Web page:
cover-largeDid you ever pick up a Vertigo book, knew what was happening the entire time and had an idea of the screwed up destination it was leading you, yet you couldn’t stop reading and only after you finished did you see just how demented the story actually is? Well it just so happens that is the effect of Greek Street. Set in the modern day in a Greek section of a large city, the events of the story seem to revolve around people associated with a strip club. As one of the patrons gets grabby, one of the dancers begins talking in gibberish about different key Greek mythological figures. The story then hops to Eddie who looks like he is going to be the main character in this book as he breaks in to a drug dealers apartment looking for money.

Later, Eddie strolls in to a diner where he runs in to a woman who is apparently his estranged mother, though she doesn’t know that. What comes to follow is classic Greek tragedy at its fullest, despite Eddie or his mother not looking very Greek. Eddie turns to his friend Carus (could it be short for Icarus since there seems to be a mythological theme going on?) looking for help. In another part of the city, a family deals with a daughter who they think has gone insane who sees visions of ghastly creatures attacking an innocent police officer. Back at the strip club, two heads of powerful families negotiate a deal to keep them from going to war over an incident. One head’s solution, allowing the other’s son to get the same treatment that was done to his son. The other head reluctantly agrees.

This gets broken up by Eddie who proves to cause more trouble than what should have happened. Also from the strip club, one of the girls heads off for a date only to be picked up by an unknown driver and wind up dead in the river. When the police find the body, there are three eerie looking women in white dresses who disappear as suddenly as they arrived at the scene. The final pages continue to raise more questions as a prophecy is told by the seemingly insane daughter over images of the various incidents that had occurred in the issue.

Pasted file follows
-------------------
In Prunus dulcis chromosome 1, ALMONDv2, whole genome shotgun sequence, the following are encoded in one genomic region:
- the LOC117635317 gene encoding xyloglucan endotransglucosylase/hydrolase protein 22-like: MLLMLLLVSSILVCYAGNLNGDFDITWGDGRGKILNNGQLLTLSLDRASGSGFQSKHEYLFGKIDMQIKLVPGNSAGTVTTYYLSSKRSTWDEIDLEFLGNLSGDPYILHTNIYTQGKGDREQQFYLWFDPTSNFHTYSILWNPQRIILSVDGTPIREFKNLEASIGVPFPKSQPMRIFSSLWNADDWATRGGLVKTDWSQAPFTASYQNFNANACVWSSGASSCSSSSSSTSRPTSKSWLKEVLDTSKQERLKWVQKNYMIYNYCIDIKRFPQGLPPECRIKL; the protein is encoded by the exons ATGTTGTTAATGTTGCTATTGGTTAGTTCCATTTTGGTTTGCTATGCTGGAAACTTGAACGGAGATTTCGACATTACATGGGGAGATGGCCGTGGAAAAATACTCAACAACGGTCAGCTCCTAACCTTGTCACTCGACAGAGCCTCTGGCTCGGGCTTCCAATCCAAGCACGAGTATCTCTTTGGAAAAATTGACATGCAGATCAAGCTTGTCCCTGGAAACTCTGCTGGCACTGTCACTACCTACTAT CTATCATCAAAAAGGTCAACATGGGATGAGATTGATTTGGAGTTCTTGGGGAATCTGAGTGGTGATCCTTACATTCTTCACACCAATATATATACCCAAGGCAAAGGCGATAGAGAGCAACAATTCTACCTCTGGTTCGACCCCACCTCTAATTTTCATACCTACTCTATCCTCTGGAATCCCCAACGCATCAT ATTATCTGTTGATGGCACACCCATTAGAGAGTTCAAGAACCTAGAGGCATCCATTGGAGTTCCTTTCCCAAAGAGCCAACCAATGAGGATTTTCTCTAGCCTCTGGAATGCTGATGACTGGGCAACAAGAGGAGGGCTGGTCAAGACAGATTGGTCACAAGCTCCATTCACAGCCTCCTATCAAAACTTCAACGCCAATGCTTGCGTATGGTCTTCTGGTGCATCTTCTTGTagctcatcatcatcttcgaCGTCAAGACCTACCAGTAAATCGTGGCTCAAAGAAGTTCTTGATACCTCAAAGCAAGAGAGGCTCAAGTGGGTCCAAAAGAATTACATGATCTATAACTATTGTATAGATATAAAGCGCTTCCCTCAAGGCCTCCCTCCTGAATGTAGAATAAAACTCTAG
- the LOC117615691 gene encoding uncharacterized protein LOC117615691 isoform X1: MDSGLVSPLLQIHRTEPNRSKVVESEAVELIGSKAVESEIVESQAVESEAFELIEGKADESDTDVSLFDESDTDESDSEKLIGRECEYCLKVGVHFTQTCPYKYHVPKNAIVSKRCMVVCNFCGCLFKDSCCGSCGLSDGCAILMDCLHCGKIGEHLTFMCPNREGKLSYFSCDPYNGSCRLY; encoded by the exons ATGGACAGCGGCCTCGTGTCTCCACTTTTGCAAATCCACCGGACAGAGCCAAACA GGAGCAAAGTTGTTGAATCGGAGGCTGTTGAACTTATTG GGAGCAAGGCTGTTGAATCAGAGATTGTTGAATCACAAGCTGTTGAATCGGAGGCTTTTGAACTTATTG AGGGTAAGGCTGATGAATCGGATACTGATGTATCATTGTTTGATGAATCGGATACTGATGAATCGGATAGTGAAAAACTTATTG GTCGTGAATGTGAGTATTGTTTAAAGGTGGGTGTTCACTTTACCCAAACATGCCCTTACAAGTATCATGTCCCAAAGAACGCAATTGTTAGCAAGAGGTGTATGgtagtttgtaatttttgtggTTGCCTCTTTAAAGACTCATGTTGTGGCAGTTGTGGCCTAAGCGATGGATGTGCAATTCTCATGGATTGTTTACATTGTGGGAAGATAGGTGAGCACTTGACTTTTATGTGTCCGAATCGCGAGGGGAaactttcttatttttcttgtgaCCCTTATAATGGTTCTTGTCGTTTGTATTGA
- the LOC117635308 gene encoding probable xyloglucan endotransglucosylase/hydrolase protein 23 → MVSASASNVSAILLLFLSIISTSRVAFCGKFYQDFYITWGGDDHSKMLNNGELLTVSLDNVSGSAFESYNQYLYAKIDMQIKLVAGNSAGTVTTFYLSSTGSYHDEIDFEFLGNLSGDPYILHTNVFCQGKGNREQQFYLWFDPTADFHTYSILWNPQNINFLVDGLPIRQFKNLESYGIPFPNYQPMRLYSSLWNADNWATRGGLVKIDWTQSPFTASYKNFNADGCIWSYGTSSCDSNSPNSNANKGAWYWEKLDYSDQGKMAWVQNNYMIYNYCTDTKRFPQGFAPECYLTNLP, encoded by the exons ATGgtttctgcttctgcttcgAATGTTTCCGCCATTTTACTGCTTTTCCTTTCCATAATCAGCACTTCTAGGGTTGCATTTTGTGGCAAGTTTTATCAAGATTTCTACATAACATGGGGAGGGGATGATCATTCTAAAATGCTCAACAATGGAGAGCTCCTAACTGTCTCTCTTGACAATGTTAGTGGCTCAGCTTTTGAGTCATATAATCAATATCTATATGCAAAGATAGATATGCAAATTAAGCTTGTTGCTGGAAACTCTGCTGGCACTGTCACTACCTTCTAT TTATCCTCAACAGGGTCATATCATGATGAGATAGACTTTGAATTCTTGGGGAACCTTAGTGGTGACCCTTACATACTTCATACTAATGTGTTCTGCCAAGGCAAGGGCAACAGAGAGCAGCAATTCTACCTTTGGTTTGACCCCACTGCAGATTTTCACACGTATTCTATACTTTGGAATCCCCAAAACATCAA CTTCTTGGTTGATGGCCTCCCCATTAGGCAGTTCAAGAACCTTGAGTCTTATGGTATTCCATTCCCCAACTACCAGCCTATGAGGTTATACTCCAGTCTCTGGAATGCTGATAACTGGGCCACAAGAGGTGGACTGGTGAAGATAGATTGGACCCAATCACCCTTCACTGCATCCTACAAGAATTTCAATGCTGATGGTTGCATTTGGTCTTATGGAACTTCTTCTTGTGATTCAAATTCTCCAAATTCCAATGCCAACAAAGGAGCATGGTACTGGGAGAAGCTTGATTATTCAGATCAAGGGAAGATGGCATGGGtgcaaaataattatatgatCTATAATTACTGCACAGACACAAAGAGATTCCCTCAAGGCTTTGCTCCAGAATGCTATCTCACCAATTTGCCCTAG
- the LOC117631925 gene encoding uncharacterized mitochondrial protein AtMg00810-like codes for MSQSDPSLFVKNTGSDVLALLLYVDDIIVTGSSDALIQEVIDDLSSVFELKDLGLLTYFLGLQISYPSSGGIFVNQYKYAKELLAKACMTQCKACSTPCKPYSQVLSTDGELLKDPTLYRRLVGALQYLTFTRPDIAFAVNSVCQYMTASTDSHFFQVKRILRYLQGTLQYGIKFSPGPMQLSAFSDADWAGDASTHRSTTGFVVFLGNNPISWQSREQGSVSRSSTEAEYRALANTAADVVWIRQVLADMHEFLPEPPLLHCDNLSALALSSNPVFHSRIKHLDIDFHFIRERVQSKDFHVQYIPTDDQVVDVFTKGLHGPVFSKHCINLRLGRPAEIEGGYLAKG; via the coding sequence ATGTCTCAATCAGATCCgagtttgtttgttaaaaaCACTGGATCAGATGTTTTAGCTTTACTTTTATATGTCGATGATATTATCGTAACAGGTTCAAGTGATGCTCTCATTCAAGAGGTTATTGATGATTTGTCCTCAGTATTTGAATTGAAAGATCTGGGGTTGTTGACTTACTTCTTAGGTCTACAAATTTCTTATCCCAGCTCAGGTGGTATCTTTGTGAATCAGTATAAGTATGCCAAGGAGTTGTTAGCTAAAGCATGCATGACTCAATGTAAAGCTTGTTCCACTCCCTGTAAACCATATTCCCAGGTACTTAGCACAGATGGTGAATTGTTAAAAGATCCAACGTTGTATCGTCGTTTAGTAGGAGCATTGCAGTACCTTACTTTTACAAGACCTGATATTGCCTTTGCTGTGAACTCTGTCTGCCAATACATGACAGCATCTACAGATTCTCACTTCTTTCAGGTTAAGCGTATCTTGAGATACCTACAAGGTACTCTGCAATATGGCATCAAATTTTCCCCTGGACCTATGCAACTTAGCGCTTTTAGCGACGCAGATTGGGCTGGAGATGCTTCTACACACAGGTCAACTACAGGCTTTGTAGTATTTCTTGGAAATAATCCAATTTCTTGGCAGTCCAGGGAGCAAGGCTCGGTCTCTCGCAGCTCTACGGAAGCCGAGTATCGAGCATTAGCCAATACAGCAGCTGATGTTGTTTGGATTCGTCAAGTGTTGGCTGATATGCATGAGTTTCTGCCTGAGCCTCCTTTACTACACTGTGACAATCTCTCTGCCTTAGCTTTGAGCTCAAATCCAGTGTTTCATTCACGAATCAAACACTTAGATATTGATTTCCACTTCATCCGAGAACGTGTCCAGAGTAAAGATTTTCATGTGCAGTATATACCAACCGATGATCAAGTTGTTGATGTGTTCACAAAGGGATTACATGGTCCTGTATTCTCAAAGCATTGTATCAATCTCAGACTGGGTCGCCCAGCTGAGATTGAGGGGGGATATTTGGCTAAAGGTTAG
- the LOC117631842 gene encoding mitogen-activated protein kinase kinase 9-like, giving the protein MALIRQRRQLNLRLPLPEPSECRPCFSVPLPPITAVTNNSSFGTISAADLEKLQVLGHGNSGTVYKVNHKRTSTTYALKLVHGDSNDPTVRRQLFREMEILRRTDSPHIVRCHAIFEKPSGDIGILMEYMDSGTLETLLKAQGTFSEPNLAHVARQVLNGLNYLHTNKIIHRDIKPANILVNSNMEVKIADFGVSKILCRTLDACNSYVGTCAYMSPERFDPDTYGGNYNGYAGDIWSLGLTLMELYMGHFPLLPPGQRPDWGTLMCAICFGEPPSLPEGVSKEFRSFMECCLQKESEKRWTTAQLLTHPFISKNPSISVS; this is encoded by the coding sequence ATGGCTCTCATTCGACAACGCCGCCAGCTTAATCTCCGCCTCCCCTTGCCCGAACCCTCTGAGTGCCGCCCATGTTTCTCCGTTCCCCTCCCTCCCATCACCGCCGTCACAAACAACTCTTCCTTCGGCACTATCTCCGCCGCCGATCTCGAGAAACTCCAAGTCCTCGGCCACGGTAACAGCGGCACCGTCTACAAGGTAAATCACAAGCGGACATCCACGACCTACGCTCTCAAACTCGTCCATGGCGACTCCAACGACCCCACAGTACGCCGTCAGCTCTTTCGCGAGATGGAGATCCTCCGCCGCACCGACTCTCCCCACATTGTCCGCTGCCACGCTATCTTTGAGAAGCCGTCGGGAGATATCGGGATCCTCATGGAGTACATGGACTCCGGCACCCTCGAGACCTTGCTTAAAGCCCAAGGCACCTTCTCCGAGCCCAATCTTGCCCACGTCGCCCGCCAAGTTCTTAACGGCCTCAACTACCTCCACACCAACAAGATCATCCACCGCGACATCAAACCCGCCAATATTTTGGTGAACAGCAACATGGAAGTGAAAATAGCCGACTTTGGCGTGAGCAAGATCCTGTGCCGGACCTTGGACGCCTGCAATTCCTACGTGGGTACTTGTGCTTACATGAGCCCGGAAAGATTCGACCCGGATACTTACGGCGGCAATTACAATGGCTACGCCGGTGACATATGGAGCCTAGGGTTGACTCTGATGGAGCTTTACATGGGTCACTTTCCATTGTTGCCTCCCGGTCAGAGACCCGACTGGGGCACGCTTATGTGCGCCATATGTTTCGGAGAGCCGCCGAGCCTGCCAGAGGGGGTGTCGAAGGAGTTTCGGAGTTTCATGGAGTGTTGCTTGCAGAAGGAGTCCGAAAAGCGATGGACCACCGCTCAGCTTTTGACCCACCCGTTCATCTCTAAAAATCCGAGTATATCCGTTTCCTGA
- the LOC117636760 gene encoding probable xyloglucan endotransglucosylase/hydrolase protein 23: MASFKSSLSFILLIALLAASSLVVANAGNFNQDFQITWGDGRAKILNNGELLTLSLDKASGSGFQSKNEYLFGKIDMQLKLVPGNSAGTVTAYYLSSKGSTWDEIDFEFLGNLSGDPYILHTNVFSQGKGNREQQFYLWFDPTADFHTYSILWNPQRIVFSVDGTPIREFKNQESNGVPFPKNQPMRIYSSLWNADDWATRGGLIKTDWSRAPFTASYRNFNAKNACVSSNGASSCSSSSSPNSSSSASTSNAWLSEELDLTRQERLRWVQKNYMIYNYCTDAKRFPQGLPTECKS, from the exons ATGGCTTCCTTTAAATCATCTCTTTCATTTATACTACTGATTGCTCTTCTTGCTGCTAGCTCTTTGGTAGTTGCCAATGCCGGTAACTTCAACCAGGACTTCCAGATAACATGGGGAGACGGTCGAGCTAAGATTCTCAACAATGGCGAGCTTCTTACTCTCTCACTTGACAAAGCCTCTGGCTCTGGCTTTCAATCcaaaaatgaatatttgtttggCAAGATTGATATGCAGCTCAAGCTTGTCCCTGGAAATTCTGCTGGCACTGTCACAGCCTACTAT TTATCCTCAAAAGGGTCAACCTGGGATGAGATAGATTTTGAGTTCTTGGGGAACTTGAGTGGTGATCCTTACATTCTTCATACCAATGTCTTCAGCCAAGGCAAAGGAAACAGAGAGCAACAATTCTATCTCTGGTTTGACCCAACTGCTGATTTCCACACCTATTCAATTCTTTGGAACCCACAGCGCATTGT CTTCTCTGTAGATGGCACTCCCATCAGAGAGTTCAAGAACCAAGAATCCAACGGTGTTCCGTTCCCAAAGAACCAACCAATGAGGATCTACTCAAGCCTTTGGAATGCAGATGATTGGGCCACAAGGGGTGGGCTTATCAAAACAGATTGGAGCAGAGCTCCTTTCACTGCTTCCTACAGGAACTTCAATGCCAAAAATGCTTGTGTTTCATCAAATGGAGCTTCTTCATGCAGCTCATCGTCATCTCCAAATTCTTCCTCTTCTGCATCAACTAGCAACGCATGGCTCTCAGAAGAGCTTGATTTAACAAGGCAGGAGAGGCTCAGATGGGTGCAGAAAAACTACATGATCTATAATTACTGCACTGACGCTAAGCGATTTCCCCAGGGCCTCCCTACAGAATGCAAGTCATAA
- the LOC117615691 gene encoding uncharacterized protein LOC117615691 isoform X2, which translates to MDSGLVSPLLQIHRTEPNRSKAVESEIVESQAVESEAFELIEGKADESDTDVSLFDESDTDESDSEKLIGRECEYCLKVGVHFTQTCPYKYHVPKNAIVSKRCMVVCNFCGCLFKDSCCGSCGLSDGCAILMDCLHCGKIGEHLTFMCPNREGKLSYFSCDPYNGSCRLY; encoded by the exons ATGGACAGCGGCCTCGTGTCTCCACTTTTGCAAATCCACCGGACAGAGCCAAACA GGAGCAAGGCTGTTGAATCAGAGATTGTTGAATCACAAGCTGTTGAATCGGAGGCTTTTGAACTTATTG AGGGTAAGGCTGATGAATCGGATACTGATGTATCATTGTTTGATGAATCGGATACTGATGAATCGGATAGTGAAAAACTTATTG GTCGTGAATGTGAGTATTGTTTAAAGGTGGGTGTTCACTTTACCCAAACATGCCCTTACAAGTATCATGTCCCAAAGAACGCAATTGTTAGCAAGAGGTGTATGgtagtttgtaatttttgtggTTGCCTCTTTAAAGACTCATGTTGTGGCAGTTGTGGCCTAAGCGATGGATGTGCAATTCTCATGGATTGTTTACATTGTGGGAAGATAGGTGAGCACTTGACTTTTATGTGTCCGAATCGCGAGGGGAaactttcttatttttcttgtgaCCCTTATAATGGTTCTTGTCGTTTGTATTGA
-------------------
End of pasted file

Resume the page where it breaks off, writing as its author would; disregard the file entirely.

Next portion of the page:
The issue feels dark and wrong. It is a very uneasy read the entire way through, more so than a book like The Boys which takes a comedic approach or even 100 Bullets takes crime drama up a new level. There doesn’t seem to be anyone who is really a good person, other than the crazy girl, in the entire issue. It’s not even a matter of being flawed, these people are really screwed up and that seems to be part of the appeal for the book.

Much like the car crash scenario that I’ve referenced before, you want to look away because you know what you are seeing is wrong but you wonder in a sick way how much worse it can get. This first issue has set the bar pretty high for how terrible it is. It also follows in the great Vertigo tradition of taking a story and not being afraid to push it to the limits with creative, yet disturbing, storytelling. Whether it is the overt sexuality or the gruesome demise that some of the characters already meet, this book feels like a Vertigo title all the way.

This issue does a great deal with setting questions on the table to get a reader to come back for more. What is the connection to the stripper and the Greek mythology she speaks of? Who killed the redheaded stripper? What the heck are three women in white dresses doing glowing on the beach near a crime scene? And what are the visions the crazed daughter sees? Does this story have the potential to be the next 100 Bullets or Y: The Last Man for Vertigo since those two titles recently ended. It is entirely possible. Peter Milligan has worked on tons of major titles ranging from X-Force and X-Men to Detective Comics and Robin. Though fairly unknown, Davide Gianfelice’s artwork in Northlanders has been fantastic thus far. This is definitely a book to keep on the radar in coming months.